About this artwork
Amar Kanwar has made over forty films exploring a host of issues ranging from politics and economics to philosophy and art. His distinctive approach is equal parts documentary, transcendental rumination, and visual essay. A Season Outside, a subtle and poetic work written and narrated by the unseen artist, reveals the anxiety that surrounds the militarized border between India and Pakistan. Partition, the British government’s 1947 division of the Indian subcontinent into two nations—Hindu-majority India and Muslim-majority Pakistan—left millions of people on the wrong side of a border, causing violence that has since escalated into an arms race. Meanwhile, the legacy of Mahatma Gandhi, which was defined by nonviolent resistance to British rule and an attempt to reconcile distinct classes and religions, has been diminished by India’s Hindu nationalist movement.
Kanwar’s film opens with the sunset ritual of closing the gate on the border at Wagah-Atari, where military personnel engage in displays of nationalistic aggression before crowds of spectators on either side. This staged conflict, which is accompanied by a voiceover in which the artist quietly intimates that violence also occurred in his own family, shows how pervasively physical aggression may infect both cultures and individual human minds. While Kanwar engages in personal reflections, suggesting an evolution in his attitude toward Gandhi’s stance of pacifism as intervention, he juxtaposes these with images of enforced division, theatrical military posturing, and real violence: protesters are beaten by police; men cheer as two rams butt and lock horns; an older child pushes a younger one down; birds peck at a stray dog. The artist has said, “There is perhaps no border outpost in the world quite like Wagah … an outpost where every evening people are drawn to a thin white line … and probably anyone in the eye of a conflict could find themselves here. A Season Outside is a personal and philosophical journey through the shadows of past generations, conflicting positions, borders and time zones—a nomad wandering through lines of separation, examining the scars of violence and dreams of hope scattered among communities and nations.”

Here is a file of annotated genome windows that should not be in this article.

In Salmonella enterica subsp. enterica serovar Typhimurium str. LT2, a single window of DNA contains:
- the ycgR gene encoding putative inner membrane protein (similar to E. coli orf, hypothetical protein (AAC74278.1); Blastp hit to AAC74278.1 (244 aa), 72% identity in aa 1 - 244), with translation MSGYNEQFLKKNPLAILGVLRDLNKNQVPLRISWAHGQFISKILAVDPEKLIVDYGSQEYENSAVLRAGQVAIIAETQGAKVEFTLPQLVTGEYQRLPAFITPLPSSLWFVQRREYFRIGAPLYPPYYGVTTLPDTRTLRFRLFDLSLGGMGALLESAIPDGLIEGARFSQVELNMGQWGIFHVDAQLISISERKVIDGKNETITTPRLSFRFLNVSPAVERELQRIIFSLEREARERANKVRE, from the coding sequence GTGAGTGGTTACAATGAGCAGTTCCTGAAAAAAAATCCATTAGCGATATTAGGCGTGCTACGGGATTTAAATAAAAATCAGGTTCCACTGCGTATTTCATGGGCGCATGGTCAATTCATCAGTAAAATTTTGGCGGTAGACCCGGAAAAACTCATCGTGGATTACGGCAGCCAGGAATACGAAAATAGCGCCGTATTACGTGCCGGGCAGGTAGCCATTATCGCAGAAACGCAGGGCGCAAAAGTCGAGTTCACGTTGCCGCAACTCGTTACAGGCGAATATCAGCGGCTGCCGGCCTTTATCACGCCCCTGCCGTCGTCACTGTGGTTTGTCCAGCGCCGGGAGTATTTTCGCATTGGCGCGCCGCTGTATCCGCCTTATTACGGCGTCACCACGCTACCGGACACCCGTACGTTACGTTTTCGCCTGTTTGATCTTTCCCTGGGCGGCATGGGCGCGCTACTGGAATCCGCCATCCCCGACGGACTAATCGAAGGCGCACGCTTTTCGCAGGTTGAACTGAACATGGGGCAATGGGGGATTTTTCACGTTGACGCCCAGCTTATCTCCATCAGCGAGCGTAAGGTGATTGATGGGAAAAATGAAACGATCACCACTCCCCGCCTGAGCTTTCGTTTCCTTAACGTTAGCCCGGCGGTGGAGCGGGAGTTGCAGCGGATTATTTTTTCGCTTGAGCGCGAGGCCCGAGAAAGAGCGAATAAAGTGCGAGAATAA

While A Season Outside seems to be a documentary, it is presented in an abstract manner more conducive to an aesthetic or emotional effect than to exposé. The film’s soulful, elegiac audio track bears a direct but entirely nondidactic, nonjournalistic relationship to its imagery. Kanwar uses his voice to address unflinchingly, in the most personal terms, the human impulse for violence. Yet his visual approaches to the subject are mostly indirect, through metaphorical or reenacted conflict. The work’s title denotes a space or time removed from the brutality depicted within, perhaps suggesting the hope that, at some point, there might exist a possibility for peaceful cohabitation, if not reconciliation.
- Currently Off View
- Contemporary Art
- Amar Kanwar
- A Season Outside
- 16mm color film, sound, transferred to digital video (projection); 30 min. loop Edition number two of six
- Restricted gift of Martin Friedman and Peggy Casey-Friedman; Contemporary Art Discretionary Fund
- © 1997 Amar Kanwar